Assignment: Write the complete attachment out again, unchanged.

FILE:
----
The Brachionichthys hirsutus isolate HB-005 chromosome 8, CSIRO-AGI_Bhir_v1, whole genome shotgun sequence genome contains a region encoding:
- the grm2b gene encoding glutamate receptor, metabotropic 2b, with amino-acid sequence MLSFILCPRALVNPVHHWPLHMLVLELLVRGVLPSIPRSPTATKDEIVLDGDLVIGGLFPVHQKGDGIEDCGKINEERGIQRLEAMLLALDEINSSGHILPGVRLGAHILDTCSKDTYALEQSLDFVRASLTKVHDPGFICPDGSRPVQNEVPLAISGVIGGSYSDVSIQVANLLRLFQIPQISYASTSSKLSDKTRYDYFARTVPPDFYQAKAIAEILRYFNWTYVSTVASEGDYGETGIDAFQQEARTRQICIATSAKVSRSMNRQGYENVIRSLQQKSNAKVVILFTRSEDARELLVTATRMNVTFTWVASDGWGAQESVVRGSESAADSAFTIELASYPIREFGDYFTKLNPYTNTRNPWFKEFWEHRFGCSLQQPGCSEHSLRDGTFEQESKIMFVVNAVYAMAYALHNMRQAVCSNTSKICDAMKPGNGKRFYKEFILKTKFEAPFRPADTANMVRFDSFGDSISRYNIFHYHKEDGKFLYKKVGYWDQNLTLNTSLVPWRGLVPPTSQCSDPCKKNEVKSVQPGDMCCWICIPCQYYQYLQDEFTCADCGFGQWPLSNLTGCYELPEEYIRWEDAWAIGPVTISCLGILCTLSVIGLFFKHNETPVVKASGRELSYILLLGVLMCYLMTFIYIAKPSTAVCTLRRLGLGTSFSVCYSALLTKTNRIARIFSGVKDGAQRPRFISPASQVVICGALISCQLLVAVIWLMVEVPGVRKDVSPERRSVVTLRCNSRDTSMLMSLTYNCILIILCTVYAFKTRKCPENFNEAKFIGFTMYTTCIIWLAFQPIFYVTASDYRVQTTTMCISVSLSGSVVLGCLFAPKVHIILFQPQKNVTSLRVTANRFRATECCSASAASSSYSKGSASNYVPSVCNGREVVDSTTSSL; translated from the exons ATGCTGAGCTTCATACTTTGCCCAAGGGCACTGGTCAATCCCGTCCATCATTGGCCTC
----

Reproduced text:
The Brachionichthys hirsutus isolate HB-005 chromosome 8, CSIRO-AGI_Bhir_v1, whole genome shotgun sequence genome contains a region encoding:
- the grm2b gene encoding glutamate receptor, metabotropic 2b, with amino-acid sequence MLSFILCPRALVNPVHHWPLHMLVLELLVRGVLPSIPRSPTATKDEIVLDGDLVIGGLFPVHQKGDGIEDCGKINEERGIQRLEAMLLALDEINSSGHILPGVRLGAHILDTCSKDTYALEQSLDFVRASLTKVHDPGFICPDGSRPVQNEVPLAISGVIGGSYSDVSIQVANLLRLFQIPQISYASTSSKLSDKTRYDYFARTVPPDFYQAKAIAEILRYFNWTYVSTVASEGDYGETGIDAFQQEARTRQICIATSAKVSRSMNRQGYENVIRSLQQKSNAKVVILFTRSEDARELLVTATRMNVTFTWVASDGWGAQESVVRGSESAADSAFTIELASYPIREFGDYFTKLNPYTNTRNPWFKEFWEHRFGCSLQQPGCSEHSLRDGTFEQESKIMFVVNAVYAMAYALHNMRQAVCSNTSKICDAMKPGNGKRFYKEFILKTKFEAPFRPADTANMVRFDSFGDSISRYNIFHYHKEDGKFLYKKVGYWDQNLTLNTSLVPWRGLVPPTSQCSDPCKKNEVKSVQPGDMCCWICIPCQYYQYLQDEFTCADCGFGQWPLSNLTGCYELPEEYIRWEDAWAIGPVTISCLGILCTLSVIGLFFKHNETPVVKASGRELSYILLLGVLMCYLMTFIYIAKPSTAVCTLRRLGLGTSFSVCYSALLTKTNRIARIFSGVKDGAQRPRFISPASQVVICGALISCQLLVAVIWLMVEVPGVRKDVSPERRSVVTLRCNSRDTSMLMSLTYNCILIILCTVYAFKTRKCPENFNEAKFIGFTMYTTCIIWLAFQPIFYVTASDYRVQTTTMCISVSLSGSVVLGCLFAPKVHIILFQPQKNVTSLRVTANRFRATECCSASAASSSYSKGSASNYVPSVCNGREVVDSTTSSL; translated from the exons ATGCTGAGCTTCATACTTTGCCCAAGGGCACTGGTCAATCCCGTCCATCATTGGCCTC